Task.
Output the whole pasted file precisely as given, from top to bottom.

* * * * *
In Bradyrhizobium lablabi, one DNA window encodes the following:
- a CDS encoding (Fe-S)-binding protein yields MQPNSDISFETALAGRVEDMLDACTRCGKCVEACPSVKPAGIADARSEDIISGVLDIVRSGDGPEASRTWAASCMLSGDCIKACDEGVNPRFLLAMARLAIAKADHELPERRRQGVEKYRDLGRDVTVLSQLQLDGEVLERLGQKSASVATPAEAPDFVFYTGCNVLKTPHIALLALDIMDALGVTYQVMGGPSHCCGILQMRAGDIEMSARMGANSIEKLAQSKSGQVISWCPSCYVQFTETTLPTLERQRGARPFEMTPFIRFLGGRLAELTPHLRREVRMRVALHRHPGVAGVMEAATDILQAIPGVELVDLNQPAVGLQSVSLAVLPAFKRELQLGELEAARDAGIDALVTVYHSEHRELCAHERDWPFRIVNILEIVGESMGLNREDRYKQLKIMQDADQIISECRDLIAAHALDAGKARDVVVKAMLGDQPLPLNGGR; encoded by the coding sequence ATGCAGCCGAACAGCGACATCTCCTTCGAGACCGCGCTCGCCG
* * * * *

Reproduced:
In Bradyrhizobium lablabi, one DNA window encodes the following:
- a CDS encoding (Fe-S)-binding protein yields MQPNSDISFETALAGRVEDMLDACTRCGKCVEACPSVKPAGIADARSEDIISGVLDIVRSGDGPEASRTWAASCMLSGDCIKACDEGVNPRFLLAMARLAIAKADHELPERRRQGVEKYRDLGRDVTVLSQLQLDGEVLERLGQKSASVATPAEAPDFVFYTGCNVLKTPHIALLALDIMDALGVTYQVMGGPSHCCGILQMRAGDIEMSARMGANSIEKLAQSKSGQVISWCPSCYVQFTETTLPTLERQRGARPFEMTPFIRFLGGRLAELTPHLRREVRMRVALHRHPGVAGVMEAATDILQAIPGVELVDLNQPAVGLQSVSLAVLPAFKRELQLGELEAARDAGIDALVTVYHSEHRELCAHERDWPFRIVNILEIVGESMGLNREDRYKQLKIMQDADQIISECRDLIAAHALDAGKARDVVVKAMLGDQPLPLNGGR; encoded by the coding sequence ATGCAGCCGAACAGCGACATCTCCTTCGAGACCGCGCTCGCCG